OPERATOR: OK. We’ll go with our next question. Caller, your line is open. Please identify yourself and proceed with your question. Again, your line is open.
FASKIANOS: Let’s move on.
OPERATOR: OK. We’ll take our next question. Caller, please identify yourself and proceed with your question.
Q: Hi. This is Esther Dyson from Wellville.
Like a lot of people, I’m getting all kinds of emails about this thing or that amazing solution. One is the drug Niclosamide. But my question is about oxygen. And if we have enough respirators, do we also have a sufficient supply of oxygen? Or do we need to go back up the supply chain and worry about that as well?
DENTZER: Tom, can you shed any light on that one?
FRIEDEN: Yeah. It’s not just a question of ventilators. It’s not just a question of oxygen. There’s tubing. There are connections that are needed to operate ventilators. Some of this has been looked at carefully in the planning for a response to pandemic influenza. But every aspect of the supply chain to support patients with pneumonia from this virus is needed. We know that that’s the major problem. We know that this virus causes something called acute respiratory distress syndrome, or ARDS. This makes it hard for people to breathe. Supplemental oxygen can be lifesaving. Intubation and placement on a ventilator can be lifesaving.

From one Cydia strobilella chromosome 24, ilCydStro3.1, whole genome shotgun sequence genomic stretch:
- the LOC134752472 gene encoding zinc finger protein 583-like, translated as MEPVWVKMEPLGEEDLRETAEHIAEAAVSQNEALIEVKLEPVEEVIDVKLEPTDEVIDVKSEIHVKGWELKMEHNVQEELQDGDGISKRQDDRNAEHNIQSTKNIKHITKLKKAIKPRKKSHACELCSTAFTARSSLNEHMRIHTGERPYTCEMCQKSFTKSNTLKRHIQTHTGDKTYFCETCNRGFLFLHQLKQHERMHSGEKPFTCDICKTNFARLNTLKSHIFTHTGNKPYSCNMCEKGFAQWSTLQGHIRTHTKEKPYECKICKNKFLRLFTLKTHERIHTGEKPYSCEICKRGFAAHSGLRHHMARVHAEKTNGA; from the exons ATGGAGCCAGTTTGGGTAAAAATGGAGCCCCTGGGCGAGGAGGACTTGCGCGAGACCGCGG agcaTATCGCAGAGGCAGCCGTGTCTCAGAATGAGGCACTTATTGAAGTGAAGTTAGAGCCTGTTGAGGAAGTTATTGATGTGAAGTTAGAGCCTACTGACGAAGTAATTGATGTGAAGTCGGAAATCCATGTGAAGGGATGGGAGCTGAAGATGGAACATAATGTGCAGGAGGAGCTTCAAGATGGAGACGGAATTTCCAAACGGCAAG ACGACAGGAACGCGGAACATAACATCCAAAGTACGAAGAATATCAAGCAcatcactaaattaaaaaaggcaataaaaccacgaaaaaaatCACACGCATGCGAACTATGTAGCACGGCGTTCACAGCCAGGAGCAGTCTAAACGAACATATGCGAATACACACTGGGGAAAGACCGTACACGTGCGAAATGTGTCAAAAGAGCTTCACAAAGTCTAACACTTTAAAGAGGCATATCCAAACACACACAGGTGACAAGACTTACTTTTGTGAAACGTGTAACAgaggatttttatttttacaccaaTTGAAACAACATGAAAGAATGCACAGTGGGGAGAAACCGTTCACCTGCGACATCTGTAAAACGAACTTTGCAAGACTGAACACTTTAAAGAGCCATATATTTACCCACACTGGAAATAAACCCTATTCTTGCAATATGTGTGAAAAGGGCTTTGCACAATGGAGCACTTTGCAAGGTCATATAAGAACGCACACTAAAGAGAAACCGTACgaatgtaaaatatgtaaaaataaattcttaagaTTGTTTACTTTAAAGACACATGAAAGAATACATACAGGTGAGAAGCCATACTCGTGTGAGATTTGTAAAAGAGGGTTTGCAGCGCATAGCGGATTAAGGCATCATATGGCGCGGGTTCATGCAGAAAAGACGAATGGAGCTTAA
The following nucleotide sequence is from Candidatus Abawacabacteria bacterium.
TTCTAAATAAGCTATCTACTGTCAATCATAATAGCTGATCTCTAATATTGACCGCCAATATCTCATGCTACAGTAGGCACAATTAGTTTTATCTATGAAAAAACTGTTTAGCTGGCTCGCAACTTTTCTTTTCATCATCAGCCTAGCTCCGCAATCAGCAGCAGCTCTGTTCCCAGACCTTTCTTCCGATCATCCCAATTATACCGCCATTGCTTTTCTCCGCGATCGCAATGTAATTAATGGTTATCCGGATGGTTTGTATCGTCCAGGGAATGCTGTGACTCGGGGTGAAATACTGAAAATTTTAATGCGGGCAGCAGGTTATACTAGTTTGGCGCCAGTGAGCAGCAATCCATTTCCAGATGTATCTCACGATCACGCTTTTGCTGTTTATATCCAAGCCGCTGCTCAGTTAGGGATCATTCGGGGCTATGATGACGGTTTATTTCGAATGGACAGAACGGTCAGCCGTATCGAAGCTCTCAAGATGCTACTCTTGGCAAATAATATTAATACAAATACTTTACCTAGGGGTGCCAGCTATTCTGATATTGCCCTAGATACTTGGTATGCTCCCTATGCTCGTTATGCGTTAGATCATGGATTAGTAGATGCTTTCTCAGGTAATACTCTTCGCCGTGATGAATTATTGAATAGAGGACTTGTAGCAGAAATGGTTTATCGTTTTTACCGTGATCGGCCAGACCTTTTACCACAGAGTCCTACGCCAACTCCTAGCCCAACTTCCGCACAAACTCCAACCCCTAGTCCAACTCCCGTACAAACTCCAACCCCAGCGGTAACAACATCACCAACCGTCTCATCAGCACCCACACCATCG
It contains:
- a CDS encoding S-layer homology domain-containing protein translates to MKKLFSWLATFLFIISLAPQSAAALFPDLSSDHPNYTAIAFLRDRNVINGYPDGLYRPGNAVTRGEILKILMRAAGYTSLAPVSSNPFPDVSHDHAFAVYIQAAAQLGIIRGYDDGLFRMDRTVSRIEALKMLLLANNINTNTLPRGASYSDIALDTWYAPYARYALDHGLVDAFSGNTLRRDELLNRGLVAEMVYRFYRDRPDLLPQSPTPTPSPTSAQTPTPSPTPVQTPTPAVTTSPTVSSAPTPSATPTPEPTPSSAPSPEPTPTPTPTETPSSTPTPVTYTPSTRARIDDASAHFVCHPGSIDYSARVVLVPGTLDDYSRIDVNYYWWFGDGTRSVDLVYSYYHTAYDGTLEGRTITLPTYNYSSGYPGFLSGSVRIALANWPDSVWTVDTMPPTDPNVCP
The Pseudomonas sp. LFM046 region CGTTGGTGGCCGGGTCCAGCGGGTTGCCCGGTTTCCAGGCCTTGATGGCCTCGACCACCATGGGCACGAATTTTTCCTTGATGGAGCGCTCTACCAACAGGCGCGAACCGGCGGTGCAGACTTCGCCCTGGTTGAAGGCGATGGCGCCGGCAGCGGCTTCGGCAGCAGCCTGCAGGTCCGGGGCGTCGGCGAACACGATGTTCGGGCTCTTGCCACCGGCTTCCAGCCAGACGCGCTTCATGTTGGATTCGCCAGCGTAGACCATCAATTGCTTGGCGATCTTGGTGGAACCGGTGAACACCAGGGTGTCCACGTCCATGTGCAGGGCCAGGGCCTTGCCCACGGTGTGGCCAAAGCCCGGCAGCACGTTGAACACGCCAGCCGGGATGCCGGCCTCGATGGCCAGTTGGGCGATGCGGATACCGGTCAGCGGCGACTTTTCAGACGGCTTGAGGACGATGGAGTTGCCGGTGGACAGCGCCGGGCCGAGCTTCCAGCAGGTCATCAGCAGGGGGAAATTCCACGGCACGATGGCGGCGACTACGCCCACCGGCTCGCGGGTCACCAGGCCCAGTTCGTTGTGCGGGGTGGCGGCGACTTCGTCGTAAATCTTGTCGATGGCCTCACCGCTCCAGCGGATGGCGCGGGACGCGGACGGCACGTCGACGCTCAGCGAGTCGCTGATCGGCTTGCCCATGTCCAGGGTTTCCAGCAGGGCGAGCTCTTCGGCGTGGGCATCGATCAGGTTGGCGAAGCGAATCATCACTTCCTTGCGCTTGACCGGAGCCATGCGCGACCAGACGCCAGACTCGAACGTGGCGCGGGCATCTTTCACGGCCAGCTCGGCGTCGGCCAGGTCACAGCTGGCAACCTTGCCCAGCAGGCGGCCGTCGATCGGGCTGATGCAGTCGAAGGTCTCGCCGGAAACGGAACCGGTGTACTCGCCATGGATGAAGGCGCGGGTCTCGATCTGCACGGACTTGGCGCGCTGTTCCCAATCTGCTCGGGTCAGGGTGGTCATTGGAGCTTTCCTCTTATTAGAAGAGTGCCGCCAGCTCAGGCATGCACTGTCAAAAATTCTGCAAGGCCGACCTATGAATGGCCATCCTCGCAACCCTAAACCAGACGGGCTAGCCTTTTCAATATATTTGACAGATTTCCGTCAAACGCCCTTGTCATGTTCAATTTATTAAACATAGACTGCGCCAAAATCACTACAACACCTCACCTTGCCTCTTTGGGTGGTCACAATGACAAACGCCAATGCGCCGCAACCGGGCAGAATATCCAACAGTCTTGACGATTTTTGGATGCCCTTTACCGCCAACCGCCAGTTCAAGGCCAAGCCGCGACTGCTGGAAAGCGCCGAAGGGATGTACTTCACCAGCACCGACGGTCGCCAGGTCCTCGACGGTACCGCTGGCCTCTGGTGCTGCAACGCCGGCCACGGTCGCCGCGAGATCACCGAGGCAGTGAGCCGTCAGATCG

However, what we know from China is that the duration of stay in intensive care units can be one, two or even three weeks for people who have this severe illness. And that means the number of people who can be helped may be lower than the need. That’s why social distancing is so important. And every aspect of the supply chain needs to be looked at, as does the ability to operate ventilators. We may need additional people to be trained as respiratory therapists, to have nurses and other staff learn to do what respiratory therapists do in managing patients who are being supported with ventilators. So this is a major effort to scale up health services safely.